Ethereum is the world’s second-largest cryptocurrency. However, it is a lot more diverse and has a lot more real-world applications (e.g. DeFi) than the more popular Bitcoin. That said, most novice crypto enthusiasts do not know a lot about Ethereum, and one of the most popular questions that they ask is whether or not it has a fixed supply.
Ethereum does not have a fixed supply. It does have a yearly limit on the increase in its supply, but the total coins in circulation can theoretically rise to infinity. That said, there are developers working on the Blockchain to stop this problem and dramatically reduce the Ethereum inflation rate. There is even a proposal to hard cap Ethereum’s supply.
How Does the Ethereum Supply Work?
Unlike Bitcoin whose supply is capped at 21 million, Ethereum can go much higher.
In fact, when Ethereum was launched, there were a total of 72 million coins already available. 60 million of the currency was available at the pre-sale and a further 12 million was used to create a development fund.
Beyond that, the supply of the currency was capped at a maximum of 18 million ETH per year. This means that Ethereum decreases its relative inflation every year. For example, if there were 100 million ETH in circulation, an 18 million increase would account for 18% inflation. However, the inflation would be less the next year because there would now be more ETH in circulation.
That said, the actual rate at which the ETH supply has increased is far less than its maximum cap of 18 million. As of right now, it is estimated that the Ethereum supply is increasing at roughly 10% every single year.
An inflation rate of 10% is considered to be very high by many, and that includes the Ethereum founder and the development team. As such, Let’s take a look at how Ethereum may be able to address its supply issues, and how the currency may change in the future.
Ethereum’s Supply Could One Day Be Capped
All the way back in 2016, the founder of Ethereum Vitalik Buterin projected that the supply of Ethereum would rise at a rate that would only make it cross 100 million sometime during the next century.
Of course, he made a crucial mistake somewhere in his calculation. As of February 2021, the total Ether in circulation is almost 115 million.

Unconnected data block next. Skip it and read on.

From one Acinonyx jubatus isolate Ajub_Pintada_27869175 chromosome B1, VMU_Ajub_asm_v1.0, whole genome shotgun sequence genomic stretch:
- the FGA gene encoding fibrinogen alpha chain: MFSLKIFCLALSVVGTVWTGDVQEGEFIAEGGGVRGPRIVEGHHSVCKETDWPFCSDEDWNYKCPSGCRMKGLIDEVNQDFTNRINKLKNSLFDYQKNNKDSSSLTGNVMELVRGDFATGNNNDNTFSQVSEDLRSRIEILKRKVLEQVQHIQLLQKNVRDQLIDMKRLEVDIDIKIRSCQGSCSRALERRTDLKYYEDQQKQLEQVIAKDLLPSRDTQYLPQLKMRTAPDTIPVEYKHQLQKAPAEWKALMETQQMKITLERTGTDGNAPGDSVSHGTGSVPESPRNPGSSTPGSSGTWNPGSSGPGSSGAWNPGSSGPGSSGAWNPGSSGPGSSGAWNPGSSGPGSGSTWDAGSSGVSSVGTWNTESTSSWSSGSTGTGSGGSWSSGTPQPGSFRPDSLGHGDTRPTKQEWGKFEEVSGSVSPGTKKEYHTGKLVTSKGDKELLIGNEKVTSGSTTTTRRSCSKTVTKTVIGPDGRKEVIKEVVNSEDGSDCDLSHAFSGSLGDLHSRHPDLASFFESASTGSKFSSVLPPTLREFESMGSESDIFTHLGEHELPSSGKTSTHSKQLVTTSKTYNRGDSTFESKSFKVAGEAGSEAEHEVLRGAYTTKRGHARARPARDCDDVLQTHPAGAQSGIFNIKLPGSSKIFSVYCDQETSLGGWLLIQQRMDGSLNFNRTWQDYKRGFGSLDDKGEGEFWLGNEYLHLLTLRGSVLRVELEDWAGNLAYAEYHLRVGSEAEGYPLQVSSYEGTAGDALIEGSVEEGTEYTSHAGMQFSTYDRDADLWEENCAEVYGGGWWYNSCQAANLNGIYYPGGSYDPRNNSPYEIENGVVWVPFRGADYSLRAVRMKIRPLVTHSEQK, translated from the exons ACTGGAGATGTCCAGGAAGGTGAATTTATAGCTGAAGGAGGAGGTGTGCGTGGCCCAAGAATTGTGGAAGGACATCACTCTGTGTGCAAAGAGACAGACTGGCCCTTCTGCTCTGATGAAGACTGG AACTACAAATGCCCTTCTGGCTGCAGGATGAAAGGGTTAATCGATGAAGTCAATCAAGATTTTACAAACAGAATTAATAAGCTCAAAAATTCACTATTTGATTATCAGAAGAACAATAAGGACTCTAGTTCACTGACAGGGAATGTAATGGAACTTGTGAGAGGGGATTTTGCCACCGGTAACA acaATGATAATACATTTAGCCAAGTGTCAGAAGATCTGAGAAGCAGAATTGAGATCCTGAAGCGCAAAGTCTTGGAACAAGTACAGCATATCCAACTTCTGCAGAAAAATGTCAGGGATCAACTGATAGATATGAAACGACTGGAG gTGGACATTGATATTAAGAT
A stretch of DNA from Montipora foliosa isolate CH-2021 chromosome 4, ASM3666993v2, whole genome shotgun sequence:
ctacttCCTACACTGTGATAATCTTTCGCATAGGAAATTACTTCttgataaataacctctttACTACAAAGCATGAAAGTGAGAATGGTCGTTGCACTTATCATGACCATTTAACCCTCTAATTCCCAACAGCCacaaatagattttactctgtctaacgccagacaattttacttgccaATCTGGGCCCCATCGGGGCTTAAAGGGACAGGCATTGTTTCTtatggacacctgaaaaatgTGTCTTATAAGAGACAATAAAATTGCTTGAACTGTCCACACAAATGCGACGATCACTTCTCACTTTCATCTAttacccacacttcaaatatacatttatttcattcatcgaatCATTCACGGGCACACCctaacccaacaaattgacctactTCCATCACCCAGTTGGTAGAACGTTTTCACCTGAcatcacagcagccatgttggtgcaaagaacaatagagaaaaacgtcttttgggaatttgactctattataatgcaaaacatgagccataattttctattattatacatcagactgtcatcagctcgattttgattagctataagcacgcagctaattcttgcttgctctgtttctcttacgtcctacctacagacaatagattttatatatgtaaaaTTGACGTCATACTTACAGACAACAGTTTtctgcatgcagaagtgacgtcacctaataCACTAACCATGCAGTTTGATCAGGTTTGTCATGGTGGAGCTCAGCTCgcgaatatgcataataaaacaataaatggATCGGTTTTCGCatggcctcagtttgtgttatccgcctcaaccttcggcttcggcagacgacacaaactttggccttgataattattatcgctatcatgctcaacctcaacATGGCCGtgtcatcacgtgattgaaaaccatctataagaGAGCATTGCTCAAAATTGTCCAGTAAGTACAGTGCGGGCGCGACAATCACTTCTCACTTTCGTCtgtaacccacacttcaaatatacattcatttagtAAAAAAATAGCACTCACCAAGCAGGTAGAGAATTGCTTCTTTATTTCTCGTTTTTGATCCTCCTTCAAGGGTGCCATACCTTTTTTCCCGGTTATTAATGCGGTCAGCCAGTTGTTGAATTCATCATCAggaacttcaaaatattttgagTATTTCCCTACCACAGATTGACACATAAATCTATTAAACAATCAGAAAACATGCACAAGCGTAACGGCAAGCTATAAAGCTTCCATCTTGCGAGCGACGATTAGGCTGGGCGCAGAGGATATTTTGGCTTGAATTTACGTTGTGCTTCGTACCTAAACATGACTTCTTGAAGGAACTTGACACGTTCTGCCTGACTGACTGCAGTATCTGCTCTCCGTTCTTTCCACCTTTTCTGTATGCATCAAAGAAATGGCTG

When Vitalik realized that he had made a mistake, he created an Ethereum Improvement Proposal that suggested that the supply of Ethereum be capped at around 120 million ETH, or alternatively 144 million ETH if it was not feasible to cap it at 120.
This led to a huge debate on the specifics of Ethereum and whether or not the supply of a perfect currency should be capped. Some even disregarded the EIP as an April Fool’s joke, since it was posted on April 1st, 2018.
The EIP has not been accepted as of yet, and one reason for that is that most people expect the problem to solve itself through the Casper update.
How a Switch to a PoS Consensus Protocol Could Solve Ethereum’s Supply Issues
One of the most long-awaited updates to the Ehtereum Blockchain is its switch to a Proof of Stake consensus protocol. Those looking for a detailed guide on how PoS differs from PoW can read the official FAQ.
When it comes to supply, the Casper update (the update that introduces PoS) will make it not only cheaper to transact Ethereum, but it will also improve the speed of the transactions. More importantly, it will reduce the amount of Etheruem generated by each block.
When questioned about the Casper update and inflation, Vitalik predicted the inflation to be somewhere between 0.5-2%. However, considering that he has been wrong about the supply of Ethereum before, you should take this with a grain of salt.
Partial Fee Burning Could Further Reduce Inflation
One thing that may be a part of the Casper update (or maybe introduced further down the line) is a feature that makes users burn a part of the fee whenever they make a transaction.
This would mean that every time you send or receive Ethereum, a small portion of it will never be recovered. This proposal has been very controversial, as it would be the miners that would lose out from this change the most.
However, this would help further push the inflation rate down. According to Vitalik’s prediction, the inflation could be close or even below 0% (which would cause deflation).